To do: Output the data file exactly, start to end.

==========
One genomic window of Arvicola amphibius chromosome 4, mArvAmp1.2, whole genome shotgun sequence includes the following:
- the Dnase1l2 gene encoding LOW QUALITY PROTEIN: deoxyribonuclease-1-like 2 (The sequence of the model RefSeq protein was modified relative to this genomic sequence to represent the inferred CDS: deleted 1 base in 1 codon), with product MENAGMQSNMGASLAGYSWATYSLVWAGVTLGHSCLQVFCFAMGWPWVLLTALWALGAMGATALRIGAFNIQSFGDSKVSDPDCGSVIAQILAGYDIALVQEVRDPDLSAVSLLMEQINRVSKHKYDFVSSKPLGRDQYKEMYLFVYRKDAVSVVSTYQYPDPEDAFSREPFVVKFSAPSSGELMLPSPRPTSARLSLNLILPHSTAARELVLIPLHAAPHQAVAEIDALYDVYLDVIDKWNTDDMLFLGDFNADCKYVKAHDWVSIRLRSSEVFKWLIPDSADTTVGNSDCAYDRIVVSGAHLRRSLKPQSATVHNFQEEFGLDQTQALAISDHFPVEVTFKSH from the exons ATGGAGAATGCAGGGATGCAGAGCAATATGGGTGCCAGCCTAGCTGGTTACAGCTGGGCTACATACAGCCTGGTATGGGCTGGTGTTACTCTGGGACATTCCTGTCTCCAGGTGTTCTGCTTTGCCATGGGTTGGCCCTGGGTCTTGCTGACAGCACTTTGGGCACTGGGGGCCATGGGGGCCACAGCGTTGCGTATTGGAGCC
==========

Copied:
One genomic window of Arvicola amphibius chromosome 4, mArvAmp1.2, whole genome shotgun sequence includes the following:
- the Dnase1l2 gene encoding LOW QUALITY PROTEIN: deoxyribonuclease-1-like 2 (The sequence of the model RefSeq protein was modified relative to this genomic sequence to represent the inferred CDS: deleted 1 base in 1 codon), with product MENAGMQSNMGASLAGYSWATYSLVWAGVTLGHSCLQVFCFAMGWPWVLLTALWALGAMGATALRIGAFNIQSFGDSKVSDPDCGSVIAQILAGYDIALVQEVRDPDLSAVSLLMEQINRVSKHKYDFVSSKPLGRDQYKEMYLFVYRKDAVSVVSTYQYPDPEDAFSREPFVVKFSAPSSGELMLPSPRPTSARLSLNLILPHSTAARELVLIPLHAAPHQAVAEIDALYDVYLDVIDKWNTDDMLFLGDFNADCKYVKAHDWVSIRLRSSEVFKWLIPDSADTTVGNSDCAYDRIVVSGAHLRRSLKPQSATVHNFQEEFGLDQTQALAISDHFPVEVTFKSH from the exons ATGGAGAATGCAGGGATGCAGAGCAATATGGGTGCCAGCCTAGCTGGTTACAGCTGGGCTACATACAGCCTGGTATGGGCTGGTGTTACTCTGGGACATTCCTGTCTCCAGGTGTTCTGCTTTGCCATGGGTTGGCCCTGGGTCTTGCTGACAGCACTTTGGGCACTGGGGGCCATGGGGGCCACAGCGTTGCGTATTGGAGCC